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While much of the focus on the current UK music scene is devoted to Britpop revivalists, there's a growing minority determined to remind you that the mid-90s was also primetime for glowstick waving raver kids.

Heading up this new rave movement are Klaxons, a group who've created their own little world of spacey synths and guitar riffs. And with song titles like "Gravity's Rainbow" and a member who goes by the name Captain Strobe, these are some unabashedly trippy boys -- as much influenced by William Burroughs' writing as The Prodigy's big beat electronics. Checking in from Planet Klaxons, vocalist Jamie Reynolds gives us a look inside their world -- one that is about to expand with the October release of "Xan Valleys."

Rock Star Journalism: How did you guys first meet and decide to form a band?

Jamie Reynolds: We hooked up via the Virgin Galactic message board and shared the view that a band was the only way we'd be able to make enough money to buy tickets for the maiden voyage.

RSJ: You've often mentioned being influenced by 90s rave culture; what is the most appealing aspect of that scene to you?

JR: Vicks VapoRub and a potential Cyber Dog sponsorship.

RSJ: Since you were all very young during that time period, what memories do you associate with that music?

JR: Huge piles of flyers for out of reach parties and a strong smell of glue.

RSJ: That was a scene in which music and culture were tightly connected; do you see the same thing happening in music scenes today?

JR: Of course. Only things are just that little bit easier now -- you can dress like your favourite musicians by visiting any Topshop.

RSJ: There is certainly a resurgence of mid-90s Britpop with current bands; do you think that the electronic culture of that time period is often overlooked?

JR: By no means. There's a Big Beat Party in our town every night.

RSJ: You've been labeled as part of the "new rave" scene. Do you think that's an accurate description of your music?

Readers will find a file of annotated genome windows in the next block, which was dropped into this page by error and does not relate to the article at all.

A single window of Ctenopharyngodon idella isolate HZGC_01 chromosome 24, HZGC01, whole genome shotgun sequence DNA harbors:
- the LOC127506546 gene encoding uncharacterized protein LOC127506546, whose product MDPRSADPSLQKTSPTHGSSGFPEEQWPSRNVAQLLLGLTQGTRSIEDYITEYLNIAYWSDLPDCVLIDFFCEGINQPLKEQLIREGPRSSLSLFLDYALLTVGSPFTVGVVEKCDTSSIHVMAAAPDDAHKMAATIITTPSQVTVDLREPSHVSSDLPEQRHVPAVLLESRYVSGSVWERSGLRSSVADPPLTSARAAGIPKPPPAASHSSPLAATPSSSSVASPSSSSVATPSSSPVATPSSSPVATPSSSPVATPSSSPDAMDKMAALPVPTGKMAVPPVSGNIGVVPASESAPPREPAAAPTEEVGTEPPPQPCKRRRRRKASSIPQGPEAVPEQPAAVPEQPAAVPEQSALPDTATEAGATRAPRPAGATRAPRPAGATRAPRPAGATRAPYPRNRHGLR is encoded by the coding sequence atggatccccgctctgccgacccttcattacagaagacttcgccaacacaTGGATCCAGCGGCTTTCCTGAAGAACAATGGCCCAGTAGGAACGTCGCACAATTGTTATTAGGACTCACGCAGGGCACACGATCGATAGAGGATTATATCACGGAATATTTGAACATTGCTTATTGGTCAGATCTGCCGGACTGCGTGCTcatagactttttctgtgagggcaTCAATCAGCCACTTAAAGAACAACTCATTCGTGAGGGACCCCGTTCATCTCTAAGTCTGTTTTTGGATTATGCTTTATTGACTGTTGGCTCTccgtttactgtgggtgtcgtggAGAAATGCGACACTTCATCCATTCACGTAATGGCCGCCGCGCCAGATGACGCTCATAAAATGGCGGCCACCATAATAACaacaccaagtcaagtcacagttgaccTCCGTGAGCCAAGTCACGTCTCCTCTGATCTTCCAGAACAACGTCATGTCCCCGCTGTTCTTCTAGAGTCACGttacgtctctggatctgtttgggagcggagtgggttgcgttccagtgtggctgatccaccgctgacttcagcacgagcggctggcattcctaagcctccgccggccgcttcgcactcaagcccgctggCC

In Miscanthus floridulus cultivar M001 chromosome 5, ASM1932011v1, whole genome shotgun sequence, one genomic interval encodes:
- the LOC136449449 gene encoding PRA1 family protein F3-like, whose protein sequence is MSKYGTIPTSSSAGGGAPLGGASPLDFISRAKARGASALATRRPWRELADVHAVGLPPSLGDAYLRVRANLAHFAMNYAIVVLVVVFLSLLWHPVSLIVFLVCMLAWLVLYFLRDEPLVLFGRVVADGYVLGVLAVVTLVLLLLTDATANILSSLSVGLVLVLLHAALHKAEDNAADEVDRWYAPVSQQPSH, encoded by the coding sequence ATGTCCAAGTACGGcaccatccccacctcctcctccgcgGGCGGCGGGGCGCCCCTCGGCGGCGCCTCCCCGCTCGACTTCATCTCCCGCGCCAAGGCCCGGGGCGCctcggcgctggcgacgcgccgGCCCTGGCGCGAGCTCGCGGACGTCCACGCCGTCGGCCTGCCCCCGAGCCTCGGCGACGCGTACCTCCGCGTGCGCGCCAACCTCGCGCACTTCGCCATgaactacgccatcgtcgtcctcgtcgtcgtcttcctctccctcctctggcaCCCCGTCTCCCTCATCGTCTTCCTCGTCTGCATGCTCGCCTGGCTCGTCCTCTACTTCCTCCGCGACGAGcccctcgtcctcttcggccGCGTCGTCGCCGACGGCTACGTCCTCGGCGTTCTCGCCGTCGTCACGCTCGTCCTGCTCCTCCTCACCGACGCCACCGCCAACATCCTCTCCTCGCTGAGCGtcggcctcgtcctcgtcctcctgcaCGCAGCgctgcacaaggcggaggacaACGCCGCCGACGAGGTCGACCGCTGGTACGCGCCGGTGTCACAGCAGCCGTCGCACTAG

JR: Spot on.

RSJ: Does it concern you that getting a tag like that puts you in danger of being viewed as a novelty? How do you combat that?

JR: Not at all -- we'll knock up the advent calendar in time for Christmas then close the lid on the box.

RSJ: Though there is obviously a lot said about the rave influence in your music, you also have a lot of other elements. What other types of music have influenced you?

JR: Cheers -- this summer's all about French Reggae/Baroque/Blue Cheese/Spacefolk and the current SlowSub Scene.

RSJ: You do a number of covers, most notably "The Bouncer." How do you go about taking a song like that and making it your own?

JR: Without letting the songwriter have any idea what you're up to.

RSJ: Describe what one can expect to see at a typical Klaxons show.

JR: Your third eye.

RSJ: What do you think would be the ideal setting for your live show?

JR: Virgin Galactic's Maiden Voyage.

RSJ: If you could build your perfect festival line-up, what bands would be there?

JR: Freda Payne, Christopher Cross and Seal on piano.

RSJ: Other than the one date in New York, do you have any plans to tour in the States?

JR: The big man's got the plan -- coming sooner than an undercooked quarterpounder.

RSJ: Where would you like to see your band in a year's time?

JR: Cochin in Cairo.

RSJ: Finally, if you had to sum up Klaxons in one sentence, what would it be?

JR: For their own sake they should slow down.

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